After the election

First, congrats to JP Morrell on the win. JP always seemed to understand the point of my candidacy, and gave me encouragement on the campaign trail. I look forward to working with him on climate solutions for New Orleans.

I’m so relieved to have my campaign over and done with. Now, back to clowning as usual. Ha! Not possible. Life is a series of irreversible transformations. We can never go back to what we were before. Everything changes.

My run was to confront climate change, an unfolding tragedy that is affecting all of us.  Indeed, there are few New Orleanians who have not already suffered from the degradation of our ecosystem.  It is obvious that the increasing intensity and frequency of hurricanes are driven by our overheated oceans, even as these rising oceans threaten to take the ground beneath us.  The single greatest contributor to climate change is the fossil fuel industry,  and pollution from this industry’s local operations has made local cancer rates among the highest in the nation.  Sadly, under policies of both the Republican and Democratic parties, the degradation of our ecosystem and the suffering that engenders will only get worse.

Louisiana is an essential hub in the nation’s fossil fuel operations, accounting for nearly one fifth of the nation’s petroleum refining and over half of the nation’s export of liquified natural gas.  Yet perversely, despite being a national hub of the most lucrative industry in the world, Louisiana is among the poorest states in the nation, currently ranking dead last in U.S. News and World Report’s ranking of states’ social and economic outcomes for its citizens.  These outcomes are not accidents; these outcomes are policy choices.  The policies of Louisiana’s governments are what they have always been, the exploitation of her people for the enrichment of the very few.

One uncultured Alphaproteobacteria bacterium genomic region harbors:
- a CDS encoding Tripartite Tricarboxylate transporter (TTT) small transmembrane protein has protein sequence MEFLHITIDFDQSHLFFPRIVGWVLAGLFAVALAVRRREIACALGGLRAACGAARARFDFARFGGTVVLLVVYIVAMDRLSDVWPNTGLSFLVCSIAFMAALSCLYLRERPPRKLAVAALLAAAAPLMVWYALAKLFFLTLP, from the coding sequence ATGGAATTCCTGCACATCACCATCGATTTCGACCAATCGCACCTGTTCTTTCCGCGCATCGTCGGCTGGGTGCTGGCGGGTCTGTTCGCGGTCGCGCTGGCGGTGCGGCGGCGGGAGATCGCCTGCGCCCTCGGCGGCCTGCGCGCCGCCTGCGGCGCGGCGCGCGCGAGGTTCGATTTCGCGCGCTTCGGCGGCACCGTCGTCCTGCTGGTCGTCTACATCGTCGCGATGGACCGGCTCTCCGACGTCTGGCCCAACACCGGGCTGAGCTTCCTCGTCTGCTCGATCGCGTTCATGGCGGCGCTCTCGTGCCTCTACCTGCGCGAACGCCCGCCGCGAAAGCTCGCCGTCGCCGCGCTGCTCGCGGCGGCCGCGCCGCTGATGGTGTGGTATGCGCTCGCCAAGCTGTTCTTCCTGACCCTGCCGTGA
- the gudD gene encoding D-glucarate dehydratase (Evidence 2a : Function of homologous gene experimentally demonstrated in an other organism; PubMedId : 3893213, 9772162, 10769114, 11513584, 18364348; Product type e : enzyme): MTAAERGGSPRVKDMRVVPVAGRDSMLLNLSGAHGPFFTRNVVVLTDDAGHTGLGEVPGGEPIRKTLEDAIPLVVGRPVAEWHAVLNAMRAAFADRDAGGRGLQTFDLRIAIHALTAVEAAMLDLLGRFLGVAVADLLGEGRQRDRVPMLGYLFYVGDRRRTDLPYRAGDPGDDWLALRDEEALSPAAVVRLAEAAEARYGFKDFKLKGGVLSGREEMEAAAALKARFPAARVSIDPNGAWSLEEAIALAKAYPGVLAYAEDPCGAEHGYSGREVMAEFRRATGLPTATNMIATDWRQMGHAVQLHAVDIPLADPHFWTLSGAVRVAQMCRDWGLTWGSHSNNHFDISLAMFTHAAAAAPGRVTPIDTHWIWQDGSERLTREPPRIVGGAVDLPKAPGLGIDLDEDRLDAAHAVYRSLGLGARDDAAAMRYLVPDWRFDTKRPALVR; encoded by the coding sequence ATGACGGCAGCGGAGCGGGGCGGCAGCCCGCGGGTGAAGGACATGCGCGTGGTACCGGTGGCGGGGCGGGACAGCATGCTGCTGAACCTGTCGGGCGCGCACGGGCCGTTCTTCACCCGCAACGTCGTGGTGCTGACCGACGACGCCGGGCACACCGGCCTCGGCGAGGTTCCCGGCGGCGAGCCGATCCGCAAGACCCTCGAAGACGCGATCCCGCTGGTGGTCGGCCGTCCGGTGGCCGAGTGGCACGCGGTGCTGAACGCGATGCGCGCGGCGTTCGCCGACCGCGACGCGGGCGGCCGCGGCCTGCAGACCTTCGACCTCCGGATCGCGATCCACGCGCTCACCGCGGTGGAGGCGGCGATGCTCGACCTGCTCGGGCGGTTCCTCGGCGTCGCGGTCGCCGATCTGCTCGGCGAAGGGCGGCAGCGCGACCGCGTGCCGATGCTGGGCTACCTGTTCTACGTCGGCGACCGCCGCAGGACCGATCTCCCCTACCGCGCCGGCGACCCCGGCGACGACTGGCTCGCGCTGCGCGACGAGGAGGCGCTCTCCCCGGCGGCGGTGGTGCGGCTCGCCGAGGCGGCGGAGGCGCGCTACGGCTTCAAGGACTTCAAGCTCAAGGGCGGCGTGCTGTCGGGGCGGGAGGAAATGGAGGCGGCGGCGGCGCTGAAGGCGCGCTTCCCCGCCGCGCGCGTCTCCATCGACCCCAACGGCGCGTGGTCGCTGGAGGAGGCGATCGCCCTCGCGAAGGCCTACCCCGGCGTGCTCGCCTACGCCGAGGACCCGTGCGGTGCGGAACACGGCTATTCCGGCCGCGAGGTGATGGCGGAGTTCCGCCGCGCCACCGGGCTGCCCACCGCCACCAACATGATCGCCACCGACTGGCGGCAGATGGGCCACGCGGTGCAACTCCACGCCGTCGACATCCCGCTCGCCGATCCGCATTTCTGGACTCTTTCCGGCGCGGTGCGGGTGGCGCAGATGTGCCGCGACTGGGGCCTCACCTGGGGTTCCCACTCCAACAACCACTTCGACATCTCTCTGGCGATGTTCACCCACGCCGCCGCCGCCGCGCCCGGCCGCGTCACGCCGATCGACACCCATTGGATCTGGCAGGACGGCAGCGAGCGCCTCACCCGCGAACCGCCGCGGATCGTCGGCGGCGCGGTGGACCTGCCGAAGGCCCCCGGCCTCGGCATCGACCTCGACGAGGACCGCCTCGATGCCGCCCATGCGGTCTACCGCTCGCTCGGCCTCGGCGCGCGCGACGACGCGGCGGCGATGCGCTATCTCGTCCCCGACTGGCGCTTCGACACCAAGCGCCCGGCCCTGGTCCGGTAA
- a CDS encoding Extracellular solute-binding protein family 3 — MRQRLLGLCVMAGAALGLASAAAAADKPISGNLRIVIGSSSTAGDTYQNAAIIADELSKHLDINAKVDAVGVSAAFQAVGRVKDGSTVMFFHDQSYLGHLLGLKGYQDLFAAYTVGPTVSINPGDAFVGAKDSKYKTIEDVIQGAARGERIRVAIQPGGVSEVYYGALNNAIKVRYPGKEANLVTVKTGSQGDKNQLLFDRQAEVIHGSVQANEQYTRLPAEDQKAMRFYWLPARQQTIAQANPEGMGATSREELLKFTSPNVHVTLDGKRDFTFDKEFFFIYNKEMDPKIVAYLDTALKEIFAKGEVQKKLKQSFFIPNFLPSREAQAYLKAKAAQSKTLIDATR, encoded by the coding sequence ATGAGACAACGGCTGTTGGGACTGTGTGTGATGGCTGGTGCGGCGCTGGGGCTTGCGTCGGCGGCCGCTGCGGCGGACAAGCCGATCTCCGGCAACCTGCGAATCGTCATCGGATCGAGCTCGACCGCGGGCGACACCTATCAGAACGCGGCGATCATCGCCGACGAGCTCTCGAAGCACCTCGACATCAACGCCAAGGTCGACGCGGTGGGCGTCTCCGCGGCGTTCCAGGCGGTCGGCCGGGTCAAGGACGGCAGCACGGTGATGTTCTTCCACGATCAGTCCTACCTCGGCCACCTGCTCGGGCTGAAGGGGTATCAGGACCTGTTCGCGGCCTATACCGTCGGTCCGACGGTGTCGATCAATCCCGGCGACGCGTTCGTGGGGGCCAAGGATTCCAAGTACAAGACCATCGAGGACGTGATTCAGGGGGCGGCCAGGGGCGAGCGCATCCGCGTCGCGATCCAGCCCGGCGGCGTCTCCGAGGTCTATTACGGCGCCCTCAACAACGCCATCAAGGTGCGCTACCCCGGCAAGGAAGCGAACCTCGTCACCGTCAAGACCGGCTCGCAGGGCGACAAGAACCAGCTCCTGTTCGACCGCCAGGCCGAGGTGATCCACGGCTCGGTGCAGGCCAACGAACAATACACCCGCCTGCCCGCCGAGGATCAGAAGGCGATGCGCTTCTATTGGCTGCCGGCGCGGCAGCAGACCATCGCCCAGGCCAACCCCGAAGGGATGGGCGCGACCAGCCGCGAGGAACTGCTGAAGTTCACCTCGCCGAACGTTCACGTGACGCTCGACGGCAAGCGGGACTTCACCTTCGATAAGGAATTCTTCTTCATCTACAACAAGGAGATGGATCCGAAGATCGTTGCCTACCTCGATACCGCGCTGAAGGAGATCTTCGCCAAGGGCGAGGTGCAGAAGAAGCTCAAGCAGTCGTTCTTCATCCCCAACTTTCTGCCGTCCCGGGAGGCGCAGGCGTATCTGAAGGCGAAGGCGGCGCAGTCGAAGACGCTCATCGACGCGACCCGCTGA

Norway, comparable in size and population to Louisiana, also has an economy based on fossil fuels, yet it has managed its fossil fuel industry for the economic benefit of the entire nation, not just the very few.  Despite lacking the resources of the United States, every Norwegian enjoys guaranteed free health care, free higher education, and thirty-five paid days off per year.  Despite being a much poorer nation than ours, Norwegians earn 75% more than Louisianians, while their government holds in trust over one million kroner (about $115K) per capita for its citizens. These outcomes are not accidents; these outcomes are policy choices.

The physical damage done by the fossil fuel industry is a crime, which is why the fossil fuel industry must end.  But the exploitation and impoverishment of our state by the most lucrative industry in the world is a disgrace on our government officials that defies description.  On Saturday’s ballot were various amendments, contorting the constitution, ostensibly to address “funding issues.”  Such amendments are a regular, pathetic charade, insultingly asking Louisianians to believe that our state lacks resources.  The state has all the resources it needs.  State officials simply have to adequately tax the fossil fuel industry, rather than subsidize it, the most lucrative industry in the world. It is an outrage that Louisiana exists in our current state of deprivation.

Entergy is a fossil-fuel-heavy energy company and our only local Fortune-500 company, number 300.  It is also a government-protected monopoly with a guaranteed profit margin for a service that none of us can live without.  And despite being entrusted with these advantages, Entergy has proven a bad faith actor in our community.  Entergy was instrumental in ending Louisiana’s subsidy for residential solar panels that had made our state fifth in the nation in per capita solar installation.  (In addition to staving off climate change, solar panels also provide power when Entergy fails.)  On October 16, 2017, Entergy defrauded the City Council, paying actors to pose as private citizens, disrupting the Council meeting with their paid talking points for an otherwise unwanted gas plant that did not perform as advertised after Hurricane Ida.

Soon we will have a new City Council. I call upon Helena Moreno, JP Morrell, Joe Giarusso, and whoever emerges from the December runoffs, to maximally use the Council’s authority over Entergy. The Council must press Entergy to move to renewable sources at maximum speed, harden the grid, and ease the energy burden on our poorest citizens. The people cannot continue to accept deprivation while corporations reap enormous profits. We must expect and demand material benefits from the wealth passing through our city and state.

This statement was written collaboratively by Bart Everson and David Bryan.